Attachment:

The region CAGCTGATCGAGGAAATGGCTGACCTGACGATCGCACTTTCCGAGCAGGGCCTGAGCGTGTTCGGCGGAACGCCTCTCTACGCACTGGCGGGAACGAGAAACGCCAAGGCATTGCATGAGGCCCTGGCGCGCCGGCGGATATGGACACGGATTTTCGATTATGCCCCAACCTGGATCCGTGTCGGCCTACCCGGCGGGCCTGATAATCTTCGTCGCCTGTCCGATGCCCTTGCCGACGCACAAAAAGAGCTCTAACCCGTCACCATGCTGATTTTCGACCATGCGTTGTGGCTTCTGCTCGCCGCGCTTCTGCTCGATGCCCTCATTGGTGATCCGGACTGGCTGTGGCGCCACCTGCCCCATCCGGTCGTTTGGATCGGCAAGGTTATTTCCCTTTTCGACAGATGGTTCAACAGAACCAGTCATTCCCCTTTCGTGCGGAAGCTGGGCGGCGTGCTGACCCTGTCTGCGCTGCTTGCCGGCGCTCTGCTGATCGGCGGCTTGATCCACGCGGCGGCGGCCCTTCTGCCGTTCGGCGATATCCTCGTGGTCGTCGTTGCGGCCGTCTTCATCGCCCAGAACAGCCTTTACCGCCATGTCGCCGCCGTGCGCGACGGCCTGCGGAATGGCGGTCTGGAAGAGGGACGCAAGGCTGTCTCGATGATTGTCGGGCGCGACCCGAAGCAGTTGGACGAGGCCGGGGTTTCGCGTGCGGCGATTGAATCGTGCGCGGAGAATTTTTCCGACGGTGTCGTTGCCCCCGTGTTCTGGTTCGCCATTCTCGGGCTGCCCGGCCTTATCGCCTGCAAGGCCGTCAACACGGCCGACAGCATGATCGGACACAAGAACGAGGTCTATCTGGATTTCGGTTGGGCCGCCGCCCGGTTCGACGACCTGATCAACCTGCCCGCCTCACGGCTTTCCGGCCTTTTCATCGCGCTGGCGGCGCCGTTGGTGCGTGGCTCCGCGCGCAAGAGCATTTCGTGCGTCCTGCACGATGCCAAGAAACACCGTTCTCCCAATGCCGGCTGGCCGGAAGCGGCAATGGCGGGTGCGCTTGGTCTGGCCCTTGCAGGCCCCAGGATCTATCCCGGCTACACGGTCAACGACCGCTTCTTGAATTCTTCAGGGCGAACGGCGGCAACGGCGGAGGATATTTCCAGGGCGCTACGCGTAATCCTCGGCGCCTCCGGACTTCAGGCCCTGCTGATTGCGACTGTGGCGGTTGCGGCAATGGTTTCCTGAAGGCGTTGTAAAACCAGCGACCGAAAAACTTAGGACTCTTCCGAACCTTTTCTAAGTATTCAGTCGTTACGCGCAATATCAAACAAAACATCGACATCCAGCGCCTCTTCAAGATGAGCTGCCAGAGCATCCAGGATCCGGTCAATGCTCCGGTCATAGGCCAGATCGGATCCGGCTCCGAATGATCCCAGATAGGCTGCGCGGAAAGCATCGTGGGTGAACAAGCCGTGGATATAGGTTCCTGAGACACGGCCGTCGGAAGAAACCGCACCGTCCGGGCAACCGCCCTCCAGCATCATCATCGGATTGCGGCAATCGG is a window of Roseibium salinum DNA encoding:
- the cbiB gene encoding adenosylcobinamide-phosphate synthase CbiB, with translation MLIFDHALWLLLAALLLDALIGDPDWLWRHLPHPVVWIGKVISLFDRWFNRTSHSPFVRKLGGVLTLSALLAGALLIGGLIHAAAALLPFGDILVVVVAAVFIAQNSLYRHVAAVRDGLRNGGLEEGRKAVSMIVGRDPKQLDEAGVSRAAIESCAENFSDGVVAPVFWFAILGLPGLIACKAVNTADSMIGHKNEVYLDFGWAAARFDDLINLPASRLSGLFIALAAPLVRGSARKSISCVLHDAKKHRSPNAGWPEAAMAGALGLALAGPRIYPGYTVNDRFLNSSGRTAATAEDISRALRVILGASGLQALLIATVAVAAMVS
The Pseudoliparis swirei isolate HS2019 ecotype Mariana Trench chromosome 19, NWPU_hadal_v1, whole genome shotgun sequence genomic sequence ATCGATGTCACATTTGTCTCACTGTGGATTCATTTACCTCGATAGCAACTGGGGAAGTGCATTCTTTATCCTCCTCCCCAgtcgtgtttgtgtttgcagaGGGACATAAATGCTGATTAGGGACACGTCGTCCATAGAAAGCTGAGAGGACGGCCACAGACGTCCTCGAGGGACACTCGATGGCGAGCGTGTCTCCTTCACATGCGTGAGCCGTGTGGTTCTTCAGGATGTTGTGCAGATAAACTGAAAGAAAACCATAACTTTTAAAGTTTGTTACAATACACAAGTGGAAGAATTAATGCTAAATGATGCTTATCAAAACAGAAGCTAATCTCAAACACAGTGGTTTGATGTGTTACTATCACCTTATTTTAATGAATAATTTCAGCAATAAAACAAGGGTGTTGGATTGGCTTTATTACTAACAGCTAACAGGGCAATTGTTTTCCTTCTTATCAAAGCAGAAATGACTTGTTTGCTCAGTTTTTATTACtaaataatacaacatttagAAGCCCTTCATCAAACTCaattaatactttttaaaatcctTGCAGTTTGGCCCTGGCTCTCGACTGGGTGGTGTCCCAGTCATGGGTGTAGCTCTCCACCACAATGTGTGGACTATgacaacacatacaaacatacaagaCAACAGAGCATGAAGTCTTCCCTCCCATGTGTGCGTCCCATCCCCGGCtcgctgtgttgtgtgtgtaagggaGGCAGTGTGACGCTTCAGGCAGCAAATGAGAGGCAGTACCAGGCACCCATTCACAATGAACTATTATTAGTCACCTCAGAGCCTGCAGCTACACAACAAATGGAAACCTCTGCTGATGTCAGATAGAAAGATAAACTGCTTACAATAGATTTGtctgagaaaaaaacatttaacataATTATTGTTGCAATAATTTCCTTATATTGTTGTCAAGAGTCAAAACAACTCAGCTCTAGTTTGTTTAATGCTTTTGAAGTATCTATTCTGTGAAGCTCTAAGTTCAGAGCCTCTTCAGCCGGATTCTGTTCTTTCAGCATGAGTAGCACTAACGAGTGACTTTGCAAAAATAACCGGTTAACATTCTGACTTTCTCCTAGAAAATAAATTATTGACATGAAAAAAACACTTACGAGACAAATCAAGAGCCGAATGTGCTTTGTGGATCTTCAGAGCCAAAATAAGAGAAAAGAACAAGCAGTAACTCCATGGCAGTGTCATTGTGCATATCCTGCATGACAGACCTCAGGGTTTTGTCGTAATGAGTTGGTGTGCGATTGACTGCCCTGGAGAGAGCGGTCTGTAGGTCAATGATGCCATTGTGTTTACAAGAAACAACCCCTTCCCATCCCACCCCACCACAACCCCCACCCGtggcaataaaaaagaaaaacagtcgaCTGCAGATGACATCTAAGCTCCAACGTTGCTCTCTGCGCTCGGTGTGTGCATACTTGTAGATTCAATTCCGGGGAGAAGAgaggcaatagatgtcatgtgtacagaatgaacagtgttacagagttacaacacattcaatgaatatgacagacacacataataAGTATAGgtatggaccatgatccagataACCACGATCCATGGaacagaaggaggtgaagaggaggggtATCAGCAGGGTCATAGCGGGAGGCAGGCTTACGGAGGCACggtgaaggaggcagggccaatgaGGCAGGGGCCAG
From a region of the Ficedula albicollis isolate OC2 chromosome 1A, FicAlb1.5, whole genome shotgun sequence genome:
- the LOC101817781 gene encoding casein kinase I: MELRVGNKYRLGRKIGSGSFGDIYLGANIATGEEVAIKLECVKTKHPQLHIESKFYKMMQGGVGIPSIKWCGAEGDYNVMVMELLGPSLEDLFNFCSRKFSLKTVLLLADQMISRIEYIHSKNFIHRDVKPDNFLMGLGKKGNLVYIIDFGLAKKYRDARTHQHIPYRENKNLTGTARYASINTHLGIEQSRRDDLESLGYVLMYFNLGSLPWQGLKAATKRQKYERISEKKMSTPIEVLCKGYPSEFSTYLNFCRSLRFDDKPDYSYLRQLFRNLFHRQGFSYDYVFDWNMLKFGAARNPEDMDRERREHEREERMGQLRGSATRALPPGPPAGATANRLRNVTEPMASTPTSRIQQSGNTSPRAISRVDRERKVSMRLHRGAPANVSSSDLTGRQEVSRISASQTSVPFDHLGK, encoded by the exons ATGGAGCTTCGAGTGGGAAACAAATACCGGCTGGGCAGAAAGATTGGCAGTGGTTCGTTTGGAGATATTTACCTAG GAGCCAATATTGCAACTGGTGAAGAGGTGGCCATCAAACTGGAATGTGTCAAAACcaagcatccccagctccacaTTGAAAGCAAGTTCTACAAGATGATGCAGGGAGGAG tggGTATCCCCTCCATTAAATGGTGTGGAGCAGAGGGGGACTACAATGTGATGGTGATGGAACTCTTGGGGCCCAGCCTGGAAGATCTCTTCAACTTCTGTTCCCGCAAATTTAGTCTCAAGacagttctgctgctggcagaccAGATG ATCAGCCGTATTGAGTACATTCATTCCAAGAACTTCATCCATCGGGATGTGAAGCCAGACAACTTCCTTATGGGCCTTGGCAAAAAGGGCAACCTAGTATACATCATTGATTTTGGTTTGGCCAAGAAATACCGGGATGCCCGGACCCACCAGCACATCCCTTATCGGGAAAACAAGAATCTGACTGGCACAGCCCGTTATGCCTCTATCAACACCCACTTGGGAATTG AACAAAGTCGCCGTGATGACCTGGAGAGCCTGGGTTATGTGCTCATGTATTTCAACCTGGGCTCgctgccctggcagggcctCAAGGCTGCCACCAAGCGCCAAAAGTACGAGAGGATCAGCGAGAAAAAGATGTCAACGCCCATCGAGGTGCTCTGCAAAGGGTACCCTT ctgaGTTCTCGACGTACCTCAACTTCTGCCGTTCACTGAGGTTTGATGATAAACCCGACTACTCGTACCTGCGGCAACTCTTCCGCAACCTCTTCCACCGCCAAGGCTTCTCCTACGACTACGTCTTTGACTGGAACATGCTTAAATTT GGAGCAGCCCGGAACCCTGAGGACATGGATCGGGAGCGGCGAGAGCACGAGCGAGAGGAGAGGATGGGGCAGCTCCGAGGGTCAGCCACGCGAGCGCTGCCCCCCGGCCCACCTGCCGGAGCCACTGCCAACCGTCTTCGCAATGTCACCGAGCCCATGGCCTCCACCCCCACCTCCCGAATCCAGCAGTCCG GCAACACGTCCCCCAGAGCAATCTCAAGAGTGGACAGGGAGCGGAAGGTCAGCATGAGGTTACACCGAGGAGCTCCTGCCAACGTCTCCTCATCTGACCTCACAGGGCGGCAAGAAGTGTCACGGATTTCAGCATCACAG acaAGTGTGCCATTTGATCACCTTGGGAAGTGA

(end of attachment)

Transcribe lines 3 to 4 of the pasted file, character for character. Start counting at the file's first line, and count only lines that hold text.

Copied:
The Pseudoliparis swirei isolate HS2019 ecotype Mariana Trench chromosome 19, NWPU_hadal_v1, whole genome shotgun sequence genomic sequence ATCGATGTCACATTTGTCTCACTGTGGATTCATTTACCTCGATAGCAACTGGGGAAGTGCATTCTTTATCCTCCTCCCCAgtcgtgtttgtgtttgcagaGGGACATAAATGCTGATTAGGGACACGTCGTCCATAGAAAGCTGAGAGGACGGCCACAGACGTCCTCGAGGGACACTCGATGGCGAGCGTGTCTCCTTCACATGCGTGAGCCGTGTGGTTCTTCAGGATGTTGTGCAGATAAACTGAAAGAAAACCATAACTTTTAAAGTTTGTTACAATACACAAGTGGAAGAATTAATGCTAAATGATGCTTATCAAAACAGAAGCTAATCTCAAACACAGTGGTTTGATGTGTTACTATCACCTTATTTTAATGAATAATTTCAGCAATAAAACAAGGGTGTTGGATTGGCTTTATTACTAACAGCTAACAGGGCAATTGTTTTCCTTCTTATCAAAGCAGAAATGACTTGTTTGCTCAGTTTTTATTACtaaataatacaacatttagAAGCCCTTCATCAAACTCaattaatactttttaaaatcctTGCAGTTTGGCCCTGGCTCTCGACTGGGTGGTGTCCCAGTCATGGGTGTAGCTCTCCACCACAATGTGTGGACTATgacaacacatacaaacatacaagaCAACAGAGCATGAAGTCTTCCCTCCCATGTGTGCGTCCCATCCCCGGCtcgctgtgttgtgtgtgtaagggaGGCAGTGTGACGCTTCAGGCAGCAAATGAGAGGCAGTACCAGGCACCCATTCACAATGAACTATTATTAGTCACCTCAGAGCCTGCAGCTACACAACAAATGGAAACCTCTGCTGATGTCAGATAGAAAGATAAACTGCTTACAATAGATTTGtctgagaaaaaaacatttaacataATTATTGTTGCAATAATTTCCTTATATTGTTGTCAAGAGTCAAAACAACTCAGCTCTAGTTTGTTTAATGCTTTTGAAGTATCTATTCTGTGAAGCTCTAAGTTCAGAGCCTCTTCAGCCGGATTCTGTTCTTTCAGCATGAGTAGCACTAACGAGTGACTTTGCAAAAATAACCGGTTAACATTCTGACTTTCTCCTAGAAAATAAATTATTGACATGAAAAAAACACTTACGAGACAAATCAAGAGCCGAATGTGCTTTGTGGATCTTCAGAGCCAAAATAAGAGAAAAGAACAAGCAGTAACTCCATGGCAGTGTCATTGTGCATATCCTGCATGACAGACCTCAGGGTTTTGTCGTAATGAGTTGGTGTGCGATTGACTGCCCTGGAGAGAGCGGTCTGTAGGTCAATGATGCCATTGTGTTTACAAGAAACAACCCCTTCCCATCCCACCCCACCACAACCCCCACCCGtggcaataaaaaagaaaaacagtcgaCTGCAGATGACATCTAAGCTCCAACGTTGCTCTCTGCGCTCGGTGTGTGCATACTTGTAGATTCAATTCCGGGGAGAAGAgaggcaatagatgtcatgtgtacagaatgaacagtgttacagagttacaacacattcaatgaatatgacagacacacataataAGTATAGgtatggaccatgatccagataACCACGATCCATGGaacagaaggaggtgaagaggaggggtATCAGCAGGGTCATAGCGGGAGGCAGGCTTACGGAGGCACggtgaaggaggcagggccaatgaGGCAGGGGCCAG
From a region of the Ficedula albicollis isolate OC2 chromosome 1A, FicAlb1.5, whole genome shotgun sequence genome: